Hall didn't attend the latest investigative hearing at the Texas Capitol with his job on the line. That only further angered a bipartisan House committee weighing accusations that Hall misused his office by embarking on an obsessive campaign to oust Austin campus President Bill Powers.
"It's a slap in the face," said Republican state Rep. Dan Flynn, chairman of the House Select Committee on Transparency.
More than 30 years have passed since a House committee last recommended impeaching a state official, and Hall could be the first regent to be impeached. It will likely be months before the panel makes a decision.
Democrat Carol Alvarado, who co-chairs the committee, said after eight hours of testimony Wednesday that the panel will now put their findings in a report that should be drafted in the next month or so.
Allan Van Fleet, Hall's attorney, did not immediately return an email Wednesday seeking comment.
The turmoil is part of a two-year power struggle at UT Austin, one of the nation's largest campuses. Speculation about Powers' job quieted last week after Powers received a cautious endorsement from his frustrated chancellor, who acknowledged a "strained" relationship between two of the state's most powerful higher education leaders.
Powers testified that the animus surrounding UT has affected retaining academic talent and even cost the football team a top recruit, though he didn't say who.
Powers has led the 50,000-student campus since 2006 and is popular among faculty and lawmakers. But his vision and performance has clashed at times with regents, including Hall.
Hall has also drawn scrutiny for private meetings about Saban possibly coming to Texas to replace football coach Mack Brown.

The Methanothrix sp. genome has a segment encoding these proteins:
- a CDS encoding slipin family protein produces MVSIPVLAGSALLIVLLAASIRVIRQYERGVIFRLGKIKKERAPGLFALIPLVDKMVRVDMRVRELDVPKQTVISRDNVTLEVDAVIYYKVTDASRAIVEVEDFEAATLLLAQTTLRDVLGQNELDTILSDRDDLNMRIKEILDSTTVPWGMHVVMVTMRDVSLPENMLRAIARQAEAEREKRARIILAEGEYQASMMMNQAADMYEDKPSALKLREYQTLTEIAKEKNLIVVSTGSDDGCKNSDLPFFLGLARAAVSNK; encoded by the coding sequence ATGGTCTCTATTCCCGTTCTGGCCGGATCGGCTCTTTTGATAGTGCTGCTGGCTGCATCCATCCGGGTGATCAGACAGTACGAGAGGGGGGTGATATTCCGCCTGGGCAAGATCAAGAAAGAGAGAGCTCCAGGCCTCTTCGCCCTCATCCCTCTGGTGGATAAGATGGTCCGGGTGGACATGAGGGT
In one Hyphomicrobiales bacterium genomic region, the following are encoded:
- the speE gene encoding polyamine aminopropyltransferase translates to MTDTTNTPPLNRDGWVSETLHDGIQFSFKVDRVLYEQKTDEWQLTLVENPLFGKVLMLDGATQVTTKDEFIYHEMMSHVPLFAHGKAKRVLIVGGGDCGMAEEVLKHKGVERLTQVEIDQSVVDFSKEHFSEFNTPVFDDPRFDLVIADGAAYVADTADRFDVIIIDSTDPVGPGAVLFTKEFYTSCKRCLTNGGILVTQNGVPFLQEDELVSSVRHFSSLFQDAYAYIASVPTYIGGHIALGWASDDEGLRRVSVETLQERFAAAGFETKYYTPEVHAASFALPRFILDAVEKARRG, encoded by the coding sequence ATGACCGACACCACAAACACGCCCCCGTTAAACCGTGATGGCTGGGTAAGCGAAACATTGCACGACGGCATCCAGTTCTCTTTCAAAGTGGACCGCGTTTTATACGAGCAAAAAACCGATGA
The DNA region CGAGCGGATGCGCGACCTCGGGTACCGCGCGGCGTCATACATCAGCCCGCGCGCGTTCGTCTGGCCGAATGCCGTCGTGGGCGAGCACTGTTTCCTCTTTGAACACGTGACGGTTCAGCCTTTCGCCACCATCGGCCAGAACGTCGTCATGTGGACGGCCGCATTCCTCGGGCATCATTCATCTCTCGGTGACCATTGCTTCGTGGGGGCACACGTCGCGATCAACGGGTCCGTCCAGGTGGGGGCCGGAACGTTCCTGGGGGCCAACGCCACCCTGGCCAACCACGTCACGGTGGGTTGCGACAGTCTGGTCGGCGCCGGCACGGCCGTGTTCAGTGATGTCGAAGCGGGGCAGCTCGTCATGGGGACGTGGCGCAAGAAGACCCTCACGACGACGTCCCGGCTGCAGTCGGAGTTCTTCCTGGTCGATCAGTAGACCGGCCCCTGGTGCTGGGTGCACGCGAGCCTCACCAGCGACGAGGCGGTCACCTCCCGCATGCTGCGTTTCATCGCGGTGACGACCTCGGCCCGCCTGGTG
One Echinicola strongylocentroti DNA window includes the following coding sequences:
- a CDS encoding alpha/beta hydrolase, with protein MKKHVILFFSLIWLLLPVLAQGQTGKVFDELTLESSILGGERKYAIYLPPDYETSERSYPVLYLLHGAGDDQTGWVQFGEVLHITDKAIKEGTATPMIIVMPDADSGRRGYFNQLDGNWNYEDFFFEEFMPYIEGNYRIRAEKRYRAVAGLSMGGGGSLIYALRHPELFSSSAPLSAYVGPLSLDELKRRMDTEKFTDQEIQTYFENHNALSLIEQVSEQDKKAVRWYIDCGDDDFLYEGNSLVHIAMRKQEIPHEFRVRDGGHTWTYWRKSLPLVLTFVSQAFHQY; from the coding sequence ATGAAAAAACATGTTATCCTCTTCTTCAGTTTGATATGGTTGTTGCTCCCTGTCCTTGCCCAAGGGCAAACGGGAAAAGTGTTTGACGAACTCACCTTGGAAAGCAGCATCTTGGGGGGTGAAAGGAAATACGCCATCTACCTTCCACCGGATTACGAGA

Hall never told Powers about conversations, first reported by The Associated Press, between Saban's agent and regents in January. Hall had informed others, including former UT regent chairman Gene Powell. House members and UT Chancellor Francisco Cigarroa Wednesday suggested it was inappropriate to leave Powers in the dark.
More serious to the committee are accusations that Hall abused open records laws with requests for more than 800,000 pages of documents. Hall's attorney has said his client has raised important questions about political influence over university admissions, fundraising and the law school loan program.
But Cigarroa described the volume of the requests as disruptive and said it drained morale across the UT system.
"It wasn't work as normal. You basically had to lift people and say, 'We will get through this,'" Cigarroa said.
Under the surface of the acrimony at UT is Powers' critical view of proposed higher education changes backed by Gov. Rick Perry, who appoints the regents and has pushed universities to run more efficiently and graduate students in less time.
Discord has also spread to Perry's alma mater, Texas A&M University, where faculty last week bristled at perceptions of political interference after Perry publicly supported a non-academic for interim president.
A&M regents on Saturday instead selected the faculty's choice, Mark Hussey, dean of the College of Agricultural and Life Sciences.
Cigarroa testified that Perry has never come to him about firing Powers. Two former UT regents who described Hall's one-man investigation as unusual also rebuffed suggestions that Perry ordered the UT system to make changes.
Powers said he hasn't spoken with Hall in months and hasn't seen indication that his tactics will change. Powers acknowledged a bloc of regents want him gone.
"Some of them don't want me to be president. That's not very pleasant," Powers said. "They have their reasons."
Hall had previously expressed willingness to testify but wanted to do so under subpoena, which could afford him some legal protections. Van Fleet told the committee this week that Hall wouldn't testify due to "confusion" about lawmakers' intentions.
If the House committee recommends impeachment, the matter would go to the full House.
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